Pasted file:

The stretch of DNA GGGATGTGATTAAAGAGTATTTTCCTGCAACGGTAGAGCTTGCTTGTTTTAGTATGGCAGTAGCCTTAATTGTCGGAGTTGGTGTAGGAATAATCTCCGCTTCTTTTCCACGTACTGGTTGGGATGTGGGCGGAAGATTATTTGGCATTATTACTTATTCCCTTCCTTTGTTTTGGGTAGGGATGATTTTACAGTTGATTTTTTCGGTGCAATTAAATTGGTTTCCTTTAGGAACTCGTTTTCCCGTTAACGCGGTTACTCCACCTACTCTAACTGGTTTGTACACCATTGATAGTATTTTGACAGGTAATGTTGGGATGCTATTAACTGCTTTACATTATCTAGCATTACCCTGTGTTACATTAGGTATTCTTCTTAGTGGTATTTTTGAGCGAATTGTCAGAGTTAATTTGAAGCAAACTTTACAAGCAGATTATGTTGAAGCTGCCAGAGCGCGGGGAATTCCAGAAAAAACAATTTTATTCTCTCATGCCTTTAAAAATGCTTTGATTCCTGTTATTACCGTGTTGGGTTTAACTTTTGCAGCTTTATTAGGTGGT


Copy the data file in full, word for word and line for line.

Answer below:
The stretch of DNA GGGATGTGATTAAAGAGTATTTTCCTGCAACGGTAGAGCTTGCTTGTTTTAGTATGGCAGTAGCCTTAATTGTCGGAGTTGGTGTAGGAATAATCTCCGCTTCTTTTCCACGTACTGGTTGGGATGTGGGCGGAAGATTATTTGGCATTATTACTTATTCCCTTCCTTTGTTTTGGGTAGGGATGATTTTACAGTTGATTTTTTCGGTGCAATTAAATTGGTTTCCTTTAGGAACTCGTTTTCCCGTTAACGCGGTTACTCCACCTACTCTAACTGGTTTGTACACCATTGATAGTATTTTGACAGGTAATGTTGGGATGCTATTAACTGCTTTACATTATCTAGCATTACCCTGTGTTACATTAGGTATTCTTCTTAGTGGTATTTTTGAGCGAATTGTCAGAGTTAATTTGAAGCAAACTTTACAAGCAGATTATGTTGAAGCTGCCAGAGCGCGGGGAATTCCAGAAAAAACAATTTTATTCTCTCATGCCTTTAAAAATGCTTTGATTCCTGTTATTACCGTGTTGGGTTTAACTTTTGCAGCTTTATTAGGTGGT